- [math]\displaystyle{ \Delta Q_{system} = Q = 0 \quad \And \quad \Delta Q = mC \Delta T }[/math]
- [math]\displaystyle{ \Delta Q_{system} = \Delta Q_{slice} + \Delta Q_{sauce} = 0 }[/math]
- [math]\displaystyle{ \Delta Q_{slice} + \Delta Q_{sauce} = m_{slice}C_{turkey} \Delta T_{slice} + m_{sauce}C_{sauce} \Delta T_{sauce} = 0 }[/math]
- [math]\displaystyle{ m_{slice}C_{turkey} \Delta T_{slice} + m_{sauce}C_{sauce} \Delta T_{sauce} = m_{slice}C_{turkey}(T_{f} - T_{slice_{0}}) + m_{sauce}C_{sauce}(T_{f} - T_{sauce_{0}}) = 0 }[/math]
- [math]\displaystyle{ (m_{slice}C_{turkey} + m_{sauce}C_{sauce}) T_{f} = m_{slice}C_{turkey}T_{slice_{0}} + m_{sauce}C_{sauce}T_{sauce_{0}} }[/math]
- [math]\displaystyle{ T_{f} = \frac{m_{slice}C_{turkey}T_{slice_{0}} + m_{sauce}C_{sauce}T_{sauce_{0}}}{m_{slice}C_{turkey} + m_{sauce}C_{sauce}} }[/math]
- Now, we need to convert the Fahrenheit Temperatures to Celsius and kilograms to grams:
- [math]\displaystyle{ T_{slice_{0}}(°C) = \left(\frac{5}{9}\right)(T_{slice_{0}}(°F) - 32) = \left(\frac{5}{9}\right)(85 - 32) = \left(\frac{5}{9}\right)(53) \approx 29.44°C }[/math]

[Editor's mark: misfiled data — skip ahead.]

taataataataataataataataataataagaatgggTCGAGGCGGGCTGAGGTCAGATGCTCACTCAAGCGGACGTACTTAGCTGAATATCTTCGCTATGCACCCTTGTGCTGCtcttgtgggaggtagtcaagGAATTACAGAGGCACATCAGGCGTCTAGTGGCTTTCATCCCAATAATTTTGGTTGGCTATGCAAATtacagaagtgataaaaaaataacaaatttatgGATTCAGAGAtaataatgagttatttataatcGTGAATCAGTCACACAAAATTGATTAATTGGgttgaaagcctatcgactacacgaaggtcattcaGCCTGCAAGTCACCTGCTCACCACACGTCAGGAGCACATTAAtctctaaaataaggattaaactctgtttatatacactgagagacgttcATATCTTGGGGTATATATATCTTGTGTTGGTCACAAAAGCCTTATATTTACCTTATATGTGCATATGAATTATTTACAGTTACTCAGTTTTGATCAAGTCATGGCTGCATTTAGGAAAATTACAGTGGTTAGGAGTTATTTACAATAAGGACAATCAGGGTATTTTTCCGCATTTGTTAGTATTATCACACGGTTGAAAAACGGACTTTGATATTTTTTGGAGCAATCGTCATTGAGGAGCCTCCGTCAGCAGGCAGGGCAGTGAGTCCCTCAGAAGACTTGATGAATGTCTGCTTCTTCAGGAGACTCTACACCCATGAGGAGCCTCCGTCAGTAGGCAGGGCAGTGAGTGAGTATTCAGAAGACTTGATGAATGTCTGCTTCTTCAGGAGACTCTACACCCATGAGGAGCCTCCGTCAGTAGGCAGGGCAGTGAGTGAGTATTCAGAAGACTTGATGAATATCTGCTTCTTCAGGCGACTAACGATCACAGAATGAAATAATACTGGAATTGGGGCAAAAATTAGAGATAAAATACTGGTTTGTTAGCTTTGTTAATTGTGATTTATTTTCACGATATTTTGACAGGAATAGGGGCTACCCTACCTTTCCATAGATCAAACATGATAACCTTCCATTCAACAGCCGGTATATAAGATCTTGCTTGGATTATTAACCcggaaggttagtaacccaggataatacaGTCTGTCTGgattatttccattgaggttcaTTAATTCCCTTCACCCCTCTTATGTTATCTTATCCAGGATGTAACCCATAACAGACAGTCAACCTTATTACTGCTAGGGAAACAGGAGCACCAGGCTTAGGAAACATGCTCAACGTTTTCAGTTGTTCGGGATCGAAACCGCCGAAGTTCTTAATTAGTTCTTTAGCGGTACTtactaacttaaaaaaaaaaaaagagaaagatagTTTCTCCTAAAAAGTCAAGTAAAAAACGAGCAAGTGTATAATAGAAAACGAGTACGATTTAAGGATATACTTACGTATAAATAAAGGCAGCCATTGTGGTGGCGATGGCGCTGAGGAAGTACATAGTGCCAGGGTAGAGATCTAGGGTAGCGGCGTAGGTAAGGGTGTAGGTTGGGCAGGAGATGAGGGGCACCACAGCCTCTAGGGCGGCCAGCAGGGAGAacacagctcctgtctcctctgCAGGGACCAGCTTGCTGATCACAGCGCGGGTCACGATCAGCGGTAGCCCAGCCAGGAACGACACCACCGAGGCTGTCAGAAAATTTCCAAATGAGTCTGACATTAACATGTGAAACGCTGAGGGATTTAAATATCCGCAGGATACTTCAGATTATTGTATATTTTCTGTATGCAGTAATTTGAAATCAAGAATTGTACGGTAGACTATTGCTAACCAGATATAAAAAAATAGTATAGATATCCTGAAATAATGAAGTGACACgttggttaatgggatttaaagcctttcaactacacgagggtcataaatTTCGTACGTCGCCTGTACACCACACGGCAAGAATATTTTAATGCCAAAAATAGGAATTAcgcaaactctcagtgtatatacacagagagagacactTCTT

- [math]\displaystyle{ T_{sauce_{0}}(°C) = \left(\frac{5}{9}\right)(T_{sauce_{0}}(°F - 32) = \left(\frac{5}{9}\right)(65 - 32) = \left(\frac{5}{9}\right)(33) \approx 18.33°C }[/math]
- [math]\displaystyle{ m_{slice}: 1.12 \ (kg) \times \frac{1,000}{1} \left(\frac{g}{kg}\right) = 1,120 \ g }[/math]
- [math]\displaystyle{ m_{sauce}: 0.044 \ (kg) \times \frac{1,000}{1} \left(\frac{g}{kg}\right) = 44 \ g }[/math]
- We can calculate the final Temperature of the system now:
- [math]\displaystyle{ T_{f} = \frac{(1,120 \times 5.16 \times 29.44) + (44 \times 2.2 \times 18.33)}{(1,120 \times 5.16) + (44 \times 2.2)} = \frac{(170,139.648) + (1,774.344)}{(5,779.2) + (96.8)} = \frac{171,913.992}{5,876} = 29.257°C }[/math]
Connectedness
The idea of Temperature is integral to life. Every morning, millions of people will check the weather for two reasons; to check the Temperature and see if rain is in the forecast. We set the Temperature on our ovens daily, select a Temperature on our thermostats, and millions of people will check the weather for two reasons; to check the Temperature and see if rain is in the forecast. Temperature's effects on life are extensive. Thus, a thoughtful study of these effects and Temperature is very useful to improve everyday life.